The impact of Exenatide on motor complications in Parkinson’s disease
Chang P-S., Athauda D., Foltynie T., Chang P-S.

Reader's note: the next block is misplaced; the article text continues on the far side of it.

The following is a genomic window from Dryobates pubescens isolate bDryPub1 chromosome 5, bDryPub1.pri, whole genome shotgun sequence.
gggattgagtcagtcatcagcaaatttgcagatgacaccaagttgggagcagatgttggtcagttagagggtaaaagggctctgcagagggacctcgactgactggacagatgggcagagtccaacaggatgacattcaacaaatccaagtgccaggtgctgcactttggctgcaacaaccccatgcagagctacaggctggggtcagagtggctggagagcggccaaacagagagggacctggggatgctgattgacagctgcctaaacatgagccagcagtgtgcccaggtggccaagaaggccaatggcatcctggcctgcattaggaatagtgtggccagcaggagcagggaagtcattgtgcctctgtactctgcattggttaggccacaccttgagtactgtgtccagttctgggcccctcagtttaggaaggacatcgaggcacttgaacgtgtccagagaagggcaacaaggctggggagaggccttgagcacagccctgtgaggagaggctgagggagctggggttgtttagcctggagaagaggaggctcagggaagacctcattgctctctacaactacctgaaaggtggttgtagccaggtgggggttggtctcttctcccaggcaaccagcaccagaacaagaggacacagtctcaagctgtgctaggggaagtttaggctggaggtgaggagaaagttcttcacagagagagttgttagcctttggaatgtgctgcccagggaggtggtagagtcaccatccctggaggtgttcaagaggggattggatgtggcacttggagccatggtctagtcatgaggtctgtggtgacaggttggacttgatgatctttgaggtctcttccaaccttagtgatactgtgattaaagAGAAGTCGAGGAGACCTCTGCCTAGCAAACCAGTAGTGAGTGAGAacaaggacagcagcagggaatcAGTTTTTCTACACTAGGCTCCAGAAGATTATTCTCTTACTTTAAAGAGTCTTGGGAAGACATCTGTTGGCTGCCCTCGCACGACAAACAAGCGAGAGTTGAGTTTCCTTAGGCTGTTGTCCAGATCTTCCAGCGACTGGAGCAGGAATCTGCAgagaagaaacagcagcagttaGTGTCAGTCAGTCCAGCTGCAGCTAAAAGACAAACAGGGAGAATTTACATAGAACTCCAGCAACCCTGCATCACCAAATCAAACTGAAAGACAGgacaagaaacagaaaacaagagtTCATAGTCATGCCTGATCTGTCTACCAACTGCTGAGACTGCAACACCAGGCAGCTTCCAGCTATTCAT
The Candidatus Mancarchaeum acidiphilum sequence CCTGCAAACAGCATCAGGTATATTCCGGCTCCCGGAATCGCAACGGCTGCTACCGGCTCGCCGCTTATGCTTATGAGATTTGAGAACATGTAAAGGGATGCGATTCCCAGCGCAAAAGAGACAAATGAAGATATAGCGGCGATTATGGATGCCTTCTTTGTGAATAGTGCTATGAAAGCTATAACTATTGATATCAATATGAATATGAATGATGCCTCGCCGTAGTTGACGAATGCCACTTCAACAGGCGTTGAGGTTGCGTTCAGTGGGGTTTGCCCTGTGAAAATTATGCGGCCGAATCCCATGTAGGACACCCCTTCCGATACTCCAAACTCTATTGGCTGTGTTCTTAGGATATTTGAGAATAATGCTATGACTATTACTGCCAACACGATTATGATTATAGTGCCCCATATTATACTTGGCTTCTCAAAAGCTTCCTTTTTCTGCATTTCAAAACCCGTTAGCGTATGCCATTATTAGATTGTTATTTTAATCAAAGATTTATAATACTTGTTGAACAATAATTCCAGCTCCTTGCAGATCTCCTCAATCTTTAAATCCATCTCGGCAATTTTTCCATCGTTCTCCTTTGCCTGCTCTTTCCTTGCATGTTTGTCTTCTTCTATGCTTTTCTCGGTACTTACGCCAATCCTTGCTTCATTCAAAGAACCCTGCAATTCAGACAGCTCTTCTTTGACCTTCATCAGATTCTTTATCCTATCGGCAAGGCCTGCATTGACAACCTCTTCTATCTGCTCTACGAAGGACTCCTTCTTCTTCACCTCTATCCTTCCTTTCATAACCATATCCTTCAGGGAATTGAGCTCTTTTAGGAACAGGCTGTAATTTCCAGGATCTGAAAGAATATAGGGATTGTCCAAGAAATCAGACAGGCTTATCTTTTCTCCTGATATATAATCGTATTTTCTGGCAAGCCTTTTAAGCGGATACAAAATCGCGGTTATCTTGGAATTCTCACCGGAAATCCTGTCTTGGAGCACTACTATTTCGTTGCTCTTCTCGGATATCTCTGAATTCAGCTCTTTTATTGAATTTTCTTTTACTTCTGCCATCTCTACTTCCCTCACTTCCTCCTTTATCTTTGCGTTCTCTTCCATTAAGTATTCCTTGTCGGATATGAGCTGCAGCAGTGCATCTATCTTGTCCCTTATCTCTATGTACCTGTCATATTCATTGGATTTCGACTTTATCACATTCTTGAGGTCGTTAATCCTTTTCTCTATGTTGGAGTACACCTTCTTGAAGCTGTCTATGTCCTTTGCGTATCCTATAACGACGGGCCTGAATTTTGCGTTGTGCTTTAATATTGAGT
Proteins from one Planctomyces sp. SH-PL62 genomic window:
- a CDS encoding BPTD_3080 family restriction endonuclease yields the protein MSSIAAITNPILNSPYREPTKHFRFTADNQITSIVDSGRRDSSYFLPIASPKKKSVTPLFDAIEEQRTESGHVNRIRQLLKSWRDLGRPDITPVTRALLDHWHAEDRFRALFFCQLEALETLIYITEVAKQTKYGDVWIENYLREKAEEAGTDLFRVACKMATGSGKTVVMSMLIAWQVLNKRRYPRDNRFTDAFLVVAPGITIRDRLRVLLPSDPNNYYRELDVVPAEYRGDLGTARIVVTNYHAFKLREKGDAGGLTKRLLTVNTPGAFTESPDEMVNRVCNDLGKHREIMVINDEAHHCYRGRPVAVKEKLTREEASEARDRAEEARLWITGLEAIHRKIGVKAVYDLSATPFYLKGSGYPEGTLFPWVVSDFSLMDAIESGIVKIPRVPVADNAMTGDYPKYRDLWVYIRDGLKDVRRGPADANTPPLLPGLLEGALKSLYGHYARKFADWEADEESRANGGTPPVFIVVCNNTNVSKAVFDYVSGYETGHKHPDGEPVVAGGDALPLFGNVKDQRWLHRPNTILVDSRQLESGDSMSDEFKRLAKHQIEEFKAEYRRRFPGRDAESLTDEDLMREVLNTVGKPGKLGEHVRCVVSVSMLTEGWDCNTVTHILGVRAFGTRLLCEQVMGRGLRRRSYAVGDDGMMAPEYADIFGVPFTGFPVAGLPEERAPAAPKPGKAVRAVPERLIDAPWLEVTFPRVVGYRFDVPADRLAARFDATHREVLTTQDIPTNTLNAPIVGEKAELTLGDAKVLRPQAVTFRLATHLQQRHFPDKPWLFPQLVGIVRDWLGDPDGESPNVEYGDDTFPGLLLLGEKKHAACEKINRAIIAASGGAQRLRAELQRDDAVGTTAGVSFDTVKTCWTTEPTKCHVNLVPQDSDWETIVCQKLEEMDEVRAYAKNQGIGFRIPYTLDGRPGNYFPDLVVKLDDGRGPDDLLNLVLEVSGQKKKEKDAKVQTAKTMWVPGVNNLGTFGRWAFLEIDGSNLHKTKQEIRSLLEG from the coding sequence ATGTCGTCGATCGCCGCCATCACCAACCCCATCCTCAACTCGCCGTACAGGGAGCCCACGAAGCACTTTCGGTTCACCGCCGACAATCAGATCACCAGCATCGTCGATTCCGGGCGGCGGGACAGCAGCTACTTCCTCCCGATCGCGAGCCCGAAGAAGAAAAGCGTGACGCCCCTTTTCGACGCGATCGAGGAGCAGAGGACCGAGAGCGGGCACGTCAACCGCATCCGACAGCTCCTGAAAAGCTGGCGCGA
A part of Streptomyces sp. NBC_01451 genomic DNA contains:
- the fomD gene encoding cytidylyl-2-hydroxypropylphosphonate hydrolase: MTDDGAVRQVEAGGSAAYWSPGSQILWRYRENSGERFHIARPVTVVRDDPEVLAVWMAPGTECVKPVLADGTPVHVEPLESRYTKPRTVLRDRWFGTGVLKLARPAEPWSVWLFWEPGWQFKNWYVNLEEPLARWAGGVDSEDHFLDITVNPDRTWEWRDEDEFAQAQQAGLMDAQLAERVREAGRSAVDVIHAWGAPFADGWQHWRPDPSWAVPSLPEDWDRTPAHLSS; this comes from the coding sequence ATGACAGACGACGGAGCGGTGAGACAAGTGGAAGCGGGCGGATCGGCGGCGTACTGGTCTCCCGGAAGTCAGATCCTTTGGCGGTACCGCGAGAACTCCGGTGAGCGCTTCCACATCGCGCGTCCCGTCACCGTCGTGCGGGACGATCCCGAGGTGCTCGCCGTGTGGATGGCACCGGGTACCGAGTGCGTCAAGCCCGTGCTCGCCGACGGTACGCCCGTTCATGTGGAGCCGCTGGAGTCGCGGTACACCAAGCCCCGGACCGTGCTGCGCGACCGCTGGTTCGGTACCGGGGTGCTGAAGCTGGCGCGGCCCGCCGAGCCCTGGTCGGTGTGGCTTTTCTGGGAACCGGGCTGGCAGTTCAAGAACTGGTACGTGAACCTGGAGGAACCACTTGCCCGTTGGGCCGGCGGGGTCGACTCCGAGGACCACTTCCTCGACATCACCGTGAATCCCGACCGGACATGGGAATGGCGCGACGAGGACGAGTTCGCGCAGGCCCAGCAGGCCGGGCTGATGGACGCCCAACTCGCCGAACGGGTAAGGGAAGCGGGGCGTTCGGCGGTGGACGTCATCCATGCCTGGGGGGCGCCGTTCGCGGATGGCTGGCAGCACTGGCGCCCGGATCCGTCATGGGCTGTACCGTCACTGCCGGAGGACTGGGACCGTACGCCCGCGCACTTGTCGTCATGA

Parkinson’s disease (PD) is a neurodegenerative disease caused by the progressive loss of dopaminergic cells in the substantia nigra resulting in characteristic symptoms of tremor, rigidity, bradykinesia and postural instability. Dopamine replacement with preparations of Levodopa remains the gold standard of treatment; however, continued use together with disease progression can lead to the development of motor complications including the development of uncontrollable jerky movements termed Levodopa-induced dyskinesia (LID), which can be difficult to manage. Exenatide, a glucagon-like peptide-1 (GLP-1) receptor agonist, has been shown to have neuroprotective properties in various animal toxin model of PD and conferred motor and cognitive benefits in a small open label trial of moderate severity PD patients. In view of this, a Phase II trial was conducted – the Exenatide-PD trial – a randomized double-blinded, placebo controlled, single center, 60-week trial of Exenatide once weekly for the treatment of moderate severity Parkinson’s disease in 60 patients. In addition to other clinical rating scales, all patients had dyskinesia assessments at 12-week intervals using the Unified Dyskinesia Rating Scale, the MDS-UPDRS Part 4 and the 3-day Hauser diary. Our aims are to compare the different tools used to measure dyskinesia in Parkinson’s disease, to examine whether Exenatide could impact on Levodopa-induced dyskinesia and to explore the relationship between the change in dyskinesia severity and the change in the number of dopamine transporters via DaTSCAN analysis after the 60-week Exenatide-PD trial. The poster was presented at 2017 Queen Square Symposium.